In 2005 a friend & I bought a mobile together. My invest. $62000, hers $0. The agreement was that I made the initial investment and over time she would pay the taxes, insurance, remainder of the mortg. and maintain the place to insure good resale. Her investment now almost equals what I invested. When we purchased this place no legal agreement was signed. However at this point an issue of maintenance has come up and the friendship ended. Do I need something in writing to protect my investment from this point forward since I want to end this and return to TX? The place will go on the market for sale before I leave, or should I stay here until it is sold to insure that I receive my half of the selling price?
Debt Settlement Attorney
You are paying the price of aggravation over this, and I'm sure it has cost you so much more than the $100 or so it would have cost you to create a "legal agreement" in 2005. Don't make the same mistake again. This is not a do-it-yourself problem with a do-it-yourself solution. Do what you should have done in 2005. Go see a lawyer. Yesterday.
I hope you found my answer helpful. If you did, please click "helpful" and/or "best answer," because doing so helps my Avvo rating. Please also understand that answering this question doesn't make me your lawyer, and my answer is not even an "initial consultation" with me. In answering your question(s), I am merely giving you VERY GENERAL ADVICE based upon your VERY GENERAL QUESTION. If I indicated that you need to see a lawyer personally, then PLEASE DO SO. Good luck to you!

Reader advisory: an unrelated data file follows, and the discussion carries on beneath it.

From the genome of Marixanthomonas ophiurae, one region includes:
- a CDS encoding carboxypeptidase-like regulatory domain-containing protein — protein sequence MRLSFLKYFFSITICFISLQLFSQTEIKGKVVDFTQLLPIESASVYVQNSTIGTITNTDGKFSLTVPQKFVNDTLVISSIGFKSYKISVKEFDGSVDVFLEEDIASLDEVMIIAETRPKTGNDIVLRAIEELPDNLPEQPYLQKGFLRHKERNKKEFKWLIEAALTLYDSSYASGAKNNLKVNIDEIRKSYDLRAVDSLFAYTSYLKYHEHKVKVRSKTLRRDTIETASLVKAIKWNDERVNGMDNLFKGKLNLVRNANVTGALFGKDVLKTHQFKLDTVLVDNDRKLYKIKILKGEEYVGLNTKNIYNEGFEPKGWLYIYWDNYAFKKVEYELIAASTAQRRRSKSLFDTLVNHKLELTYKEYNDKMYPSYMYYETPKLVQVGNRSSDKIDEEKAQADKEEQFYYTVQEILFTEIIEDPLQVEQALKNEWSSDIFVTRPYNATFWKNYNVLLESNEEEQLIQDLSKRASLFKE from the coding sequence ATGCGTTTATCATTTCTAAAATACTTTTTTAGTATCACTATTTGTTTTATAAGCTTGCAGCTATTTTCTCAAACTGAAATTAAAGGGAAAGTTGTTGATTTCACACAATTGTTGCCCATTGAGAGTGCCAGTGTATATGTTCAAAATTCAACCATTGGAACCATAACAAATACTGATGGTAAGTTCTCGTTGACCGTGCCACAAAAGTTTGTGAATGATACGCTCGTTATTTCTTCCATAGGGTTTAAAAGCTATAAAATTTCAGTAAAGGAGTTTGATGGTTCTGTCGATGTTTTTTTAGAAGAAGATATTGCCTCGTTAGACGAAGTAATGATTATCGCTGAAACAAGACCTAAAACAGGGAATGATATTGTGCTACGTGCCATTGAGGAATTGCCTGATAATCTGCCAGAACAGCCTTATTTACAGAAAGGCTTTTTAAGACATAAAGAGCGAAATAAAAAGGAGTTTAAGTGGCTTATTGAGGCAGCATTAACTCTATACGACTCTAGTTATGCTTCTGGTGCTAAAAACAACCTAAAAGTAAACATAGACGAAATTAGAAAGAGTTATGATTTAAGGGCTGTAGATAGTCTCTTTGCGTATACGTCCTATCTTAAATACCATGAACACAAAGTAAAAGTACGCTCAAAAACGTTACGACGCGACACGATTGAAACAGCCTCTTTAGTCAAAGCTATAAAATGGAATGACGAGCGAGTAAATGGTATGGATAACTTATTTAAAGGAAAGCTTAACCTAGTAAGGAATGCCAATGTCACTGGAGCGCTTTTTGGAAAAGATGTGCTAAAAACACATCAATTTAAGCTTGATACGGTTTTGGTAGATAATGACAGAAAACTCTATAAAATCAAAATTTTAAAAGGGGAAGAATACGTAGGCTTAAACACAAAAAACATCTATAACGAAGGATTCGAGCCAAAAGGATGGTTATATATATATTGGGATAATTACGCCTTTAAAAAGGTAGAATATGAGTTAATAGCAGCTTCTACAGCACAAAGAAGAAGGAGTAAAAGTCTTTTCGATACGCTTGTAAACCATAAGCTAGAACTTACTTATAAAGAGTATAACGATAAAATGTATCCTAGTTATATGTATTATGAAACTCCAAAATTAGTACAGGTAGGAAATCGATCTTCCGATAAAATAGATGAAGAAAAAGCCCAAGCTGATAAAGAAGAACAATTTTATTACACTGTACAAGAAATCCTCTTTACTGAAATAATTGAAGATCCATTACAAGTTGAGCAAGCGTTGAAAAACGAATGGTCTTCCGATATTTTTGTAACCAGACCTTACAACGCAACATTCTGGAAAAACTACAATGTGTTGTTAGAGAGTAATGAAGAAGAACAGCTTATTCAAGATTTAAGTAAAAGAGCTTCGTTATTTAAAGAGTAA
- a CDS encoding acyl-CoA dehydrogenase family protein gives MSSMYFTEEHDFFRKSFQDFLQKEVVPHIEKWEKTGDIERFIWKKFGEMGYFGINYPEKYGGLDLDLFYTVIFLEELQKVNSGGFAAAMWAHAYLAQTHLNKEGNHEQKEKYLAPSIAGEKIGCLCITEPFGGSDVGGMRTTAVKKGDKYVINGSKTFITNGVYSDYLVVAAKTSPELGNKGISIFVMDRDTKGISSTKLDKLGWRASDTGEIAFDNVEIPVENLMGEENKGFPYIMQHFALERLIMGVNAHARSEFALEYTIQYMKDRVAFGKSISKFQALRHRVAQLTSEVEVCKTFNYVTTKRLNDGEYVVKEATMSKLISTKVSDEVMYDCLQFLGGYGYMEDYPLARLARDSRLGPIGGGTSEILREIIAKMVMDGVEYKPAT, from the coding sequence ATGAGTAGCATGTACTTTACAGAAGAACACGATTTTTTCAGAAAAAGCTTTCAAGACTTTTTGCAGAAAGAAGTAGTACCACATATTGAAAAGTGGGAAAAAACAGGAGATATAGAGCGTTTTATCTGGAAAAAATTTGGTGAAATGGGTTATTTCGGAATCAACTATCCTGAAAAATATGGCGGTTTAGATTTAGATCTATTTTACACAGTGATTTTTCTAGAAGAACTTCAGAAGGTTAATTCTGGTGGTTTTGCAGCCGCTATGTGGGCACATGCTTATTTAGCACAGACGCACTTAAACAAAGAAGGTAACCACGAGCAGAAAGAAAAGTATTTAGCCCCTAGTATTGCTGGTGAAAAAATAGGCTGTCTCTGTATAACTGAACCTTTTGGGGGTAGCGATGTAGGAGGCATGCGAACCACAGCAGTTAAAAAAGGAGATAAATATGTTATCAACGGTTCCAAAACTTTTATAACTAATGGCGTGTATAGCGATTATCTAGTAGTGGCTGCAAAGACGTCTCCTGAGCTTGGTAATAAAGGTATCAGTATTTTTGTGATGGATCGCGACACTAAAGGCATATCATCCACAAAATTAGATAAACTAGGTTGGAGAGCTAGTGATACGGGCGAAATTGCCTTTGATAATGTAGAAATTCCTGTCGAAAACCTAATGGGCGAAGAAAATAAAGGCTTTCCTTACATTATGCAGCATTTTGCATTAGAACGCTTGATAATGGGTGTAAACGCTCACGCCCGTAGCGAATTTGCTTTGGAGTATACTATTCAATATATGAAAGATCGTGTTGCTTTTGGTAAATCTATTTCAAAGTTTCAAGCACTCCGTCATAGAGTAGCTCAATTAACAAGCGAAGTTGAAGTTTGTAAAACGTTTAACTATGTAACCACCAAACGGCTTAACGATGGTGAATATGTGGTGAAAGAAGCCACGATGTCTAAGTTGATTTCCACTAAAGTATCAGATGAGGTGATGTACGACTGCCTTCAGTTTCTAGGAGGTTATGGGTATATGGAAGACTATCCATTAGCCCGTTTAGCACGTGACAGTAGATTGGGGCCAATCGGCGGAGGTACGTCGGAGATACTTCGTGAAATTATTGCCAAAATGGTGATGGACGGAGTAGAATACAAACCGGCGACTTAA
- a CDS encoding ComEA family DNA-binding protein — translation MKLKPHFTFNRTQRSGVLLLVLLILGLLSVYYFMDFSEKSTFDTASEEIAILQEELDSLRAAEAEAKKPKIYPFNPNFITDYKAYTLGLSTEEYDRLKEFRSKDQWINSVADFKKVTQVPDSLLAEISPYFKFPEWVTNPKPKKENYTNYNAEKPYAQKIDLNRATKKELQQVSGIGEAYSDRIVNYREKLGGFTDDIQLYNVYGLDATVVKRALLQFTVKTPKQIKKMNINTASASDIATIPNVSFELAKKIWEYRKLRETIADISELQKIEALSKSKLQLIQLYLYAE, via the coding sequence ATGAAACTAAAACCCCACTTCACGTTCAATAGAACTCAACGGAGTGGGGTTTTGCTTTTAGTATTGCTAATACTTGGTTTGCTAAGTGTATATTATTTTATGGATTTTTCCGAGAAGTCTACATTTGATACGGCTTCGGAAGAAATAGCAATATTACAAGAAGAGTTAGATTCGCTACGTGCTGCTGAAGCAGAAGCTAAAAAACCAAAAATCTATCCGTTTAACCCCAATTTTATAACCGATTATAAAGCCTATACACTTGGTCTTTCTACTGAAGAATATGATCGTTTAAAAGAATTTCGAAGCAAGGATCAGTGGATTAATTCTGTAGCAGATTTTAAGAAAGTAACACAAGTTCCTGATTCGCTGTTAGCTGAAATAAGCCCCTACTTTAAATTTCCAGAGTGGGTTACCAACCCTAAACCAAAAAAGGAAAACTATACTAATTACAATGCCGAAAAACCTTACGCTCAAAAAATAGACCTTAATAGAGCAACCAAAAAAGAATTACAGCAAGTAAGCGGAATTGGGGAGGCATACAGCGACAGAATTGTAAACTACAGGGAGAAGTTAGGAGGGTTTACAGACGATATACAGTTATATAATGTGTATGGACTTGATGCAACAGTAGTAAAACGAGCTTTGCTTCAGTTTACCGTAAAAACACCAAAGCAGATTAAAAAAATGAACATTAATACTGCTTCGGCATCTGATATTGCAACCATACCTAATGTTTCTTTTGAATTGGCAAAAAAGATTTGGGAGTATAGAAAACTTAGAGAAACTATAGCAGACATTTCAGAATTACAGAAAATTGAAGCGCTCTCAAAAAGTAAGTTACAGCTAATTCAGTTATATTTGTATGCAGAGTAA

Have you discussed any of the issues with your former friend? The more that you can agree upon, the less time will be required to create a written agreement. Whose name is on the deed, one or both? You will need a lawyer before you are done. Choose wisely.
This response does not create an attorney-client relationship. Unless you are already a client of the Mallory Law Group, pursuant to an executed employment agreement, you should not use, interpret, or rely on this response as legal advice or opinion. Do not act on any information in this response without seeking legal advice. Earl K. Mallory